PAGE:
Posted by on Dec 14, 2011 | 1 comment

I had this rosy picture in my head of how our Christmas card photos were going to look this year.  I would put my plan into action, the kids would perform for us, we’d get some stellar pics, and hooray!  Cute Christmas pics!  Ahem.  Well, even if things weren’t in our favor, it still turned out pretty darn good, if I do say so myself.

We decided not to get professional photos done in order to save some money.  So I went and found some cute Christmas pjs (something I would have done anyway), some white sheets at Wal-Mart (I have a love-hate relationship with that place), and also a few props.  Remember my glitter letters I shared with you a few weeks ago?  I tried to use them.  Didn’t work out.  Turns out 4- and 2-year-olds do not work well with props (for the most part).

Timing was difficult.  My husband, who dutifully knew he was needed to help, was sick.  Thanksgiving came and went and I was getting desperate to get it done.  The weather was also a factor- it was either raining or super cloudy, and I wanted outside light.  Finally the stars aligned…  Not really- I just saw the sunshine and started setting up even though my husband was still sick.  Sorry, honey.

My big take-away from this:  I have SO MUCH to learn about photography, and I REALLY REALLY REALLY want a *real* camera.

I used two sheets to set up a sort of outdoor staging area.  I hung one from a tree branch, and another I laid on the ground.  I covered our Bumbo with white for Miss Em.  I got the props, set the ISO on my camera to “high,” and started clicking.  Here’s an outtake so you can see what the set up was kind of like.

My wedding photographer said to me at some point, “All you want is one great shot.  If you get one great shot, you have accomplished your mission.”  It was slim pickins, but we got some good ones.  I started editing in Photoshop and created our card.  Many thanks to Rita at the Coffeeshop Blog– her green freebie is my background.  I found it here.

Here’s what it looked like as a digital file.


The little props we used I found here via Pinterest.  Where else, right?  Coincidentally, the best shots of the kids were when I had them lay down on the sheet rather than sit or stand.  Go figure.

The next part I wanted was an insert.  I saw this on Pinterest and wanted something similar, but knew I could never find something online that would put it together, so I started looking at fonts.  I decided on Budmo and Honey Script.  I made a list of our top 10 for the year, and this is what I came up with.  I. Love. It.

The last phase was printing.  I didn’t want a flimsy photo this year.  I wanted a nice thick print.  My friend Amy over at 10:02 told me that I should try Mixbook. They turned out so nicely and are exactly what I wanted.  The best part?  Mixbook sends you EXTRA ENVELOPES.  And not just 2 or 3- there were at least 10 extra.  Awesome!

For the “Top 10” insert, I went to Office Depot and had them cut down a bunch of cardstock.  I think I had 125 cards made.  Guess how much it cost to have them cut for me?  Including the cardstock, it was less than $8.  Super cheap.  I am so, so happy with this.  It will probably be a new thing for us.  It was honestly easier than a letter and so much more fun to do.







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Picture Frame Gallery

Posted by on Jun 3, 2011 | 2 comments

We have a ranch-style house (I think).  It’s all one level, which I love, and it has a loooooong hallway down the bedroom side.  We’re talking 30+ feet.  Really long.

When we moved into this house, which my husband grew up in, we had tons of projects, so for quite a while this one sat by the wayside, waiting to be done.  I had lots of thoughts about how to hang pictures, but it wasn’t until I saw this idea on Martha’s website that I got my rear in gear and starting putting this together.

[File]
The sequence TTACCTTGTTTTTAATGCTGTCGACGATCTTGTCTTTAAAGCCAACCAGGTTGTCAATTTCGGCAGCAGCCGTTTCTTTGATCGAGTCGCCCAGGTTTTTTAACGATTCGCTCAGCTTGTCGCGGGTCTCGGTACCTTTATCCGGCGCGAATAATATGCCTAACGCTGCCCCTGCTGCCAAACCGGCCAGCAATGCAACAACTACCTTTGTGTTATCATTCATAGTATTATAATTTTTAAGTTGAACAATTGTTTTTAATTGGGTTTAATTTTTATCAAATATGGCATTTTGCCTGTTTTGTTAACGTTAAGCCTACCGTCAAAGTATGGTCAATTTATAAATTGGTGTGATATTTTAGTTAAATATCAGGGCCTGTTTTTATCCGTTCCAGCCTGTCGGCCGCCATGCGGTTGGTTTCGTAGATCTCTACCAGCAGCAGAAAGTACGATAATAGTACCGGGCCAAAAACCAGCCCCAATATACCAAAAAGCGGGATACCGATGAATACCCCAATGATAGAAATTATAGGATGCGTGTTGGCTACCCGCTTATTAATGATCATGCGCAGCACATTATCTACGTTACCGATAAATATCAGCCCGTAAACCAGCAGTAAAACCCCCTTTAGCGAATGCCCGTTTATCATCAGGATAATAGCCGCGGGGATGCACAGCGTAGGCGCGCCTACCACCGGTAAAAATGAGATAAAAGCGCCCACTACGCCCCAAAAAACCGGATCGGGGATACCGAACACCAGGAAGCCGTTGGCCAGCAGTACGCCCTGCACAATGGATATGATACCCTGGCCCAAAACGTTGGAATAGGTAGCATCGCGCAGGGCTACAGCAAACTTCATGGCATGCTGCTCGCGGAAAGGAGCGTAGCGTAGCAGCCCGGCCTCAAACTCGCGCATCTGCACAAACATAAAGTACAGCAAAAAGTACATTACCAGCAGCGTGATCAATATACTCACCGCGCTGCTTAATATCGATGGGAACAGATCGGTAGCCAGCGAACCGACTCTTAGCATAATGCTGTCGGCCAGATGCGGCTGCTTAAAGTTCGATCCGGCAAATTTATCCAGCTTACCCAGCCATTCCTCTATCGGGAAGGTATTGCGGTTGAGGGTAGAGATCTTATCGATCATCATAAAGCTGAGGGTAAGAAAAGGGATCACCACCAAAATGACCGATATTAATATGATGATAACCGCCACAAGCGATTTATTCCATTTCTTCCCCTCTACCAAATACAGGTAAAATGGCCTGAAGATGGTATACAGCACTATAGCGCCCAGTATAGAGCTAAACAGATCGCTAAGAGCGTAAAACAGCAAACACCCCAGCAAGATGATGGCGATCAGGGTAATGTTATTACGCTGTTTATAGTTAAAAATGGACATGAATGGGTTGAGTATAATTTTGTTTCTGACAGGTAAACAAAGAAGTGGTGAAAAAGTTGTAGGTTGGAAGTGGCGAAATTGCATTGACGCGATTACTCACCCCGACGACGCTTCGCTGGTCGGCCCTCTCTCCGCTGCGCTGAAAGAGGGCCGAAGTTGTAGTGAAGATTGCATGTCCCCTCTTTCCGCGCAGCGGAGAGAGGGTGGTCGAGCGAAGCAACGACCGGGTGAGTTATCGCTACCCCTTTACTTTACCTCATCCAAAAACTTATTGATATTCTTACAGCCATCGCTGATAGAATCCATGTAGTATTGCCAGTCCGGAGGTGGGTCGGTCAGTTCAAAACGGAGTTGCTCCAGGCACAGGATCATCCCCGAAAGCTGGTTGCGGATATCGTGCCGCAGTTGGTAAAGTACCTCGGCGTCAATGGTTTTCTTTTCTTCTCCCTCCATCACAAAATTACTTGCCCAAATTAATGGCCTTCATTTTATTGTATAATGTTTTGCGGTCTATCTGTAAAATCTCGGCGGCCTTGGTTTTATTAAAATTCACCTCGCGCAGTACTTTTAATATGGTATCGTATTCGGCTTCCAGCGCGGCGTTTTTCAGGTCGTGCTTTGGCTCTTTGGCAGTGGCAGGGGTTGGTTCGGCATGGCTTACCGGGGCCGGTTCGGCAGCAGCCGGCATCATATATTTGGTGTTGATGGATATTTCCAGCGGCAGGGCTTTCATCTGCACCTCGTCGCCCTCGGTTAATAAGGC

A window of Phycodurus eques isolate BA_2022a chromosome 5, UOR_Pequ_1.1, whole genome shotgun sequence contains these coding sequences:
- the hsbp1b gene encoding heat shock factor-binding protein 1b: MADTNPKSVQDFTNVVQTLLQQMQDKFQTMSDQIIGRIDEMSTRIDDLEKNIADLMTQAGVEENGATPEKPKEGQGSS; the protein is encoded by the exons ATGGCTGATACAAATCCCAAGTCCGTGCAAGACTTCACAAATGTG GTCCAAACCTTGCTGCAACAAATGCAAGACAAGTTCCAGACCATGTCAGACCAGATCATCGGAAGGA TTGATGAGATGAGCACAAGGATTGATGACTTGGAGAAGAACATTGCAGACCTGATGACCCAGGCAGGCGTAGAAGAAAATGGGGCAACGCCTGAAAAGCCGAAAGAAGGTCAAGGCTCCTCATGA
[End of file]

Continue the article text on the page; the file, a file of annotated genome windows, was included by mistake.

Here’s the before, with just our small photo gallery that my mom gave me from Red Envelope.  (I actually need to email them because some of the frames aren’t holding up…)  Many apologies for the lighting- there is very little natural light in this hallway.  We hope to put in skylights someday, but until then…

And here’s the after:  voila!

I really love the end result.  Here’s a little bit about my process.

This was a very overwhelming task now that I look back and think about it.  Because of the layout I decided to do things in a way that felt a little bit backwards- I didn’t even think about what pictures to use- I just collected frames.  I wanted the frames to be uniform in color, and most of them were black.  But we were definitely on a budget and I didn’t want to buy frames unless I needed to, so I went through our huge collection of unused frames and pulled any that were black, or useable, but not black.  Then I spray-painted the ones that were not black.

I did have to make a trip to get a few more- I chose to hit up Wal-Mart.  My theory on frames is that once they are on the wall, it doesn’t matter if it was $3.00 or $30.00- it’s a frame.  This was a good thing, because Wal-Mart has some cheap frames!

I followed the directions on Martha’s website pretty much verbatim.  The one thing that I was very glad to have was the laser level with 3M Command Strips- that way I could easily make sure the dividing line was/is level.  Lots of painter’s tape was involved as well.  Lots.

Once I had the frames ready, I taped off the dividing center line.  Then I grouped the frames into four groups so that I wouldn’t have two identical frames right next to each other.  This made hanging go a bit faster because I didn’t have to stop and think-  just measured, taped, nailed and hung.  It took several hours to do.

(horrible lighting- sorry!)

Once the frames were up it was time to think about pictures.  I didn’t want them to be haphazard- I wanted each row to have it’s own theme.  I came up with this formula (pardon the elementary-ish Photoshop skills):

Then I started a folder on my laptop and dumped photos into it whenever I had a chance.  I used Photoshop Elements to print a contact sheet with little thumbnails of the possible pictures, and I taped them onto the frames so I could go over them with Michael and we could decide.

(our whole hallway looked like this for quite a while)

I had most of my family history pictures, but I had to coordinate with Michael’s mother and father to get his side.  Once the last few pictures went in it was like our house was complete (in a few ways, at least).

Did I leave anything out?  Let me know if you have questions- this was so great for this super long hallway.  How do you like to hang your picture frames?